The reason Criminal is so enjoyable stems more from the absence of anything astonishingly awful than from the presence of anything astonishingly amazing. Parsing that last statement reveals only that Criminal is not astonishing, which is not an astonishing statement in itself. No, pretty much the only astonishing thing associated with Criminal is the number of times I’ve used the word ‘astonishing’ in this paragraph despite claiming ‘astonishing’ to have no association with Criminal. My head is spinning. I’m going to have a lie down in a dark room.
….That’s better. Where were we? Ah, yes. The point I was going to make was that no one seems to be doing anything obviously wrong or anything that could seem to be improved upon. Reilly won’t blow anyone away with his role here the way Paul Giamatti did in Sideways, but that’s more due to the script having far less room for building a sympathetic character around a avguely pathetic man. Which is as it should be, thinking about it. When movies like Matchstick Men go out of their way to build up con artists as happy go lucky, quirky lovable scamps rather than, well, criminals it’s easy to forget that we aren’t supposed to like characters like these in a responsible society. Seeing as Gaddis shows little remorse for his actions until a slight softening towards the final reel it’s difficult to truly connect with him, although that’s no slight to a compelling performance of a thankless character.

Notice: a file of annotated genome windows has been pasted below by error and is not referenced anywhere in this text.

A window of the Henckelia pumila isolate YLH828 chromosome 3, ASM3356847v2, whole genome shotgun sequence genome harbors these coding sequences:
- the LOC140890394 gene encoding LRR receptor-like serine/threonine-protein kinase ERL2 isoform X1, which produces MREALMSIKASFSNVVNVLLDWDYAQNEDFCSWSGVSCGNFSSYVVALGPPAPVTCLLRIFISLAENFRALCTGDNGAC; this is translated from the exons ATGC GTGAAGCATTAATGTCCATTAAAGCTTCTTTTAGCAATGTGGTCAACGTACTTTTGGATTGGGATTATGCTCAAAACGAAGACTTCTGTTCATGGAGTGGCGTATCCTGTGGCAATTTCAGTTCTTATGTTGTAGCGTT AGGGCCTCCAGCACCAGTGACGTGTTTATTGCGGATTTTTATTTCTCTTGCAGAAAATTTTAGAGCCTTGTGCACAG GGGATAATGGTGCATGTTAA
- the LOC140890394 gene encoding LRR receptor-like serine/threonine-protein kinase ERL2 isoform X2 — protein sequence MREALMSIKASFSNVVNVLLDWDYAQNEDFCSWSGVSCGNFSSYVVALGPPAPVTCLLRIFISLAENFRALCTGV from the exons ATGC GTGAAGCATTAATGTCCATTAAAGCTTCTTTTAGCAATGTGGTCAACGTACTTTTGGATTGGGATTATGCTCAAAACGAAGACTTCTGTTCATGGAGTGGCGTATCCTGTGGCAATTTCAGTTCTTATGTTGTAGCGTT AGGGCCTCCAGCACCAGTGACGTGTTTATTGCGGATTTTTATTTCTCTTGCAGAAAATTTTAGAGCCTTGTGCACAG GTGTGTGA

Diego Luna fares better. As Gaddis comments, he looks like a nice guy and that’s often carried through to his actions. Being in the game to raise cash for his sick father might smack a little of a cheap, sentimental device to garner sympathy but in a film full of cons we can allow it to perpetrate one on the audience. His part in proceedings is no more open to any real criticism than Reilly, and for that he must be commended. The support from Gyllenhaal and Mullan is able, although both are present in small enough doses to be left wanting more.
In a film like this everyone’s looking for the angles over everyone else, and this can result in some truly disgustingly contrived set pieces (Ocean’s Twelve, I’m looking at you). Were it not for the fact that it’s been a solidly enjoyable flick throughout there was a distinct possibility that this could have been another Basic. Thankfully it never plumbs those remarkable depths, and for this we are thankful.
I’m critically aware of how much I’ve been talking about other films rather than Criminal over the course of this inane rambling, which stems from my complete failure to get across exactly why it’s such a roundly decent film. The script is sharp in places, the acting is uniformly commendable, it’s neat and tidy, it always has a pen. As all I seem to be doing in writing more words in this shambolic effort is to be digging ever deeper holes for my self I shall say only this – if this is the kind of film you like then you’ll certainly like this kind of film.